January 30, 2013

$38 million Bayside project gets a renewed look

Concerns over density, height and the impact on a trail seem likely to slow the approval process.

By Randy Billings rbillings@pressherald.com
Staff Writer

PORTLAND – Concerns about building heights and impacts on a walking trail are prompting city planners to re-examine a proposed $38 million development in Bayside.

Residents and Planning Board members said Tuesday they have reservations about increasing zoning limits on building heights to accommodate one of four proposed residential towers along Somerset Street. They said they are also concerned about how one of two proposed parking garages would interact with the Bayside Trail.

"Unfortunately, I don't think it's going to be a very quick process," board Vice Chairman Stuart O'Brien said. "I think there are some issues we need to take time on."

Tuesday's meeting was the first time board members and the public were able to weigh in on the new design of the former Maritime Landing project, which is now being called midtown, with a lower case 'm.' Federated Cos., based in Miami, is developing the project.

The developer originally planned to build seven towers along Somerset Street, but revised its plans to address impacts on the skyline and views from parts of the city.

The 3.25-acre property straddles two height zoning districts, one with a maximum of 165 feet, the other a maximum of 105 feet. Some of the buildings in the original plan would have exceeded the 105-foot limit.

The new plan calls for four L-shaped buildings with courtyards and two parking garages. Three of the buildings would approach the 165-foot limit on part of the parcel, and one would exceed the 105-foot limit on the other portion.

While the layout has changed, the basic features of the project remain the same: 675 market-rate housing units, 97,000 square feet of retail space and parking for 1,000 vehicles in two garages.

Phase I of the two-phase project, estimated to cost $38 million, calls for 165 market-rate apartments, 40,000 square feet of retail and a 700-space garage between Chestnut Street and Pearl Street extension.

Board members and residents said they liked the new layout, but remained concerned about height.

Proponents have said such a project is needed in Bayside.

"It's important for the city; it's important to Bayside to get this influx of residents and commercial activity," said Ron Spinella, a member of the Bayside Neighborhood Association.

The maximum building heights in Bayside were established in 2006 after a consultant worked with the community to produce a consensus among residents.

"I kind of feel like we're moving too quickly away from a very deliberate work that was done," said board member Elizabeth Boepple.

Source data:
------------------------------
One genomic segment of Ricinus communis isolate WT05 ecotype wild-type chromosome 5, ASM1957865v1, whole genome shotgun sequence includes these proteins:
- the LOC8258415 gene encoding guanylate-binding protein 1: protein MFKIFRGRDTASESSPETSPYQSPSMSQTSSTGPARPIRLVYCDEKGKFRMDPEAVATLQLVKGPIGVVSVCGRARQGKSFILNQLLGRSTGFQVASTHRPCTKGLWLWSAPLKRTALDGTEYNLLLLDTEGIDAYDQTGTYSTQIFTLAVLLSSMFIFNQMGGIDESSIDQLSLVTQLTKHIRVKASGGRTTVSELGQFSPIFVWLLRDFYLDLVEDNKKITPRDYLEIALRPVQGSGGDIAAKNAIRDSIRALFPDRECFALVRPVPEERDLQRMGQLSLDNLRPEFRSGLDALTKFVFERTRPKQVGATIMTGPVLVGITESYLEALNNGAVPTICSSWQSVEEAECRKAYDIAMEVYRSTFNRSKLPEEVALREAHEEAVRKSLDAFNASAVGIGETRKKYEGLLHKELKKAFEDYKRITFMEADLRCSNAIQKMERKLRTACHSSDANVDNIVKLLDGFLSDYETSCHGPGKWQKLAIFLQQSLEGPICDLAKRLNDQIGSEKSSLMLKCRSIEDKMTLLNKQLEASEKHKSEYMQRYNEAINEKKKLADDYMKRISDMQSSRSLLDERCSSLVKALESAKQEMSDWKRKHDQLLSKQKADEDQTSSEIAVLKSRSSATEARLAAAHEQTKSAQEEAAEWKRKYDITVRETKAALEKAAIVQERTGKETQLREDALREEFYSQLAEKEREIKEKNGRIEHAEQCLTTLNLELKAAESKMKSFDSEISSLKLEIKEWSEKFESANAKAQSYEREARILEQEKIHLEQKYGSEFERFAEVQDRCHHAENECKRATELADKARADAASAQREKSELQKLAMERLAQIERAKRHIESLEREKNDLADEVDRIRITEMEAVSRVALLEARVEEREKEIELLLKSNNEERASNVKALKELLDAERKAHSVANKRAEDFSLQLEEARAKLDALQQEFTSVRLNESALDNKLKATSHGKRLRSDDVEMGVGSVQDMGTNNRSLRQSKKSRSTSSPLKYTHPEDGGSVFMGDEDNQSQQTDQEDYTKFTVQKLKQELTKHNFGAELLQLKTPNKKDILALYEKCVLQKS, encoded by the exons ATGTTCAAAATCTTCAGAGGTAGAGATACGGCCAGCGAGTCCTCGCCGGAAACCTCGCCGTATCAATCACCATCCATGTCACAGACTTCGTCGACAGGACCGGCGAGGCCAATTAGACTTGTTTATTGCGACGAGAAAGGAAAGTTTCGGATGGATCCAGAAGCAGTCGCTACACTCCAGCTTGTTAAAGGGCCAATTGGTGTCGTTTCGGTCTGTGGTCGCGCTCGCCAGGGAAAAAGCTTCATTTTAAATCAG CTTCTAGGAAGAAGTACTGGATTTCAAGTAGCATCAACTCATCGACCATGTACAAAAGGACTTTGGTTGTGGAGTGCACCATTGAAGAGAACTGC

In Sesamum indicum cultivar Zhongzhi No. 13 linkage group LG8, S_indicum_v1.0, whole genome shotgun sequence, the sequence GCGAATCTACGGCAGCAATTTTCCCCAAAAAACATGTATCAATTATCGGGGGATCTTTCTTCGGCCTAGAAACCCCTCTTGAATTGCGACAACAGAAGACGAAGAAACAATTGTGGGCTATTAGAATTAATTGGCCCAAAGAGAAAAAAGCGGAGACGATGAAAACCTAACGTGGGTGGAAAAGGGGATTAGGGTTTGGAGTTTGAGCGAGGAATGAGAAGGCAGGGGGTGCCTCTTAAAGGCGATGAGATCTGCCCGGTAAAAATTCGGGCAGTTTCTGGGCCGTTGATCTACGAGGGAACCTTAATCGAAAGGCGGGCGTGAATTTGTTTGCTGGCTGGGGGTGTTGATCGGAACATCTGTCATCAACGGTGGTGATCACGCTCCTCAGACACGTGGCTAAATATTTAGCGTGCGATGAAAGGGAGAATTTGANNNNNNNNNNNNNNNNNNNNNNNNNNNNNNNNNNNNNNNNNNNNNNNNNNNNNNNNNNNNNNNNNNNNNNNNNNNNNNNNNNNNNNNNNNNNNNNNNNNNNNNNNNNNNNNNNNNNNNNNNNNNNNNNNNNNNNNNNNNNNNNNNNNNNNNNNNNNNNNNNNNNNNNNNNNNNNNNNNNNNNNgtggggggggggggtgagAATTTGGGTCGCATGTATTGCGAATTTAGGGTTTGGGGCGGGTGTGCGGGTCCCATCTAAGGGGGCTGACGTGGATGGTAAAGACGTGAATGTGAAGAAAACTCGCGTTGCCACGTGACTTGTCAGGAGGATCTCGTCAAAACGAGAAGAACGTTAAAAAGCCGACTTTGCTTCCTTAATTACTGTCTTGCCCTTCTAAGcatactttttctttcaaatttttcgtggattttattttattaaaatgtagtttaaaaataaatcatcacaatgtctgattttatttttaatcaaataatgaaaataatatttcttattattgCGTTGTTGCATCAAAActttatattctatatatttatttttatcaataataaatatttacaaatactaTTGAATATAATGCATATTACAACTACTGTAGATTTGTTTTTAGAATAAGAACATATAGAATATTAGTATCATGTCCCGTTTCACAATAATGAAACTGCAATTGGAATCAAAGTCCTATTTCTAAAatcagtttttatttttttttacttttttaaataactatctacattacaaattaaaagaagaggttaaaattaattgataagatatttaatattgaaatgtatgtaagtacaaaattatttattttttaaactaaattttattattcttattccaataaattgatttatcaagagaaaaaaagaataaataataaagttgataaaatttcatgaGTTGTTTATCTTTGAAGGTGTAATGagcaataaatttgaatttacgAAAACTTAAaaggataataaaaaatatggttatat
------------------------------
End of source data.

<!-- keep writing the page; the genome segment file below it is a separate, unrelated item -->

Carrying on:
Local developer Michael Scarks said he was concerned that raising the height limit for the one building would be giving Federated Cos. special treatment and wondered whether other area projects would get height extensions.

Scarks questioned whether the additional height is needed, but Federated's development team said the cost of the parking garage is driving the height of the building.

Although developers received $9 million from the city toward the $15 million cost of the garage, a 165-foot building is still needed to make the project financially viable, said Greg Shinberg, a local consultant representing Federated.

"We absolutely need the density," Shinberg said. "We see a great opportunity, but it's a challenging site."

The Somerset Street property is considered a contaminated Brownfield site that is mostly landfill and suffers from poor drainage, Shinberg said.

Peter Monro, a local landscape architect, lamented the fact that parking was driving the building design, and that too little accommodation is being made to pedestrians.

Board members, while supportive of the project in general, also said they were concerned about the Bayside Trail, which would have to be relocated to make room for the garage, and would still abut the garage and be overshadowed by the building.

Wolfe Tone, state director of the Trust for Public Land, noted the trail came into being with help of donations. He said the project should maintain the intent of the trail and was pleased developers were taking it into account.

Board members said that the board should examine why the height restrictions were put into place before considering whether to change them.

 

Staff Writer Randy Billings can be contacted at 791-6346 or at:

rbillings@mainetoday.com

Twitter: @randybillings

 

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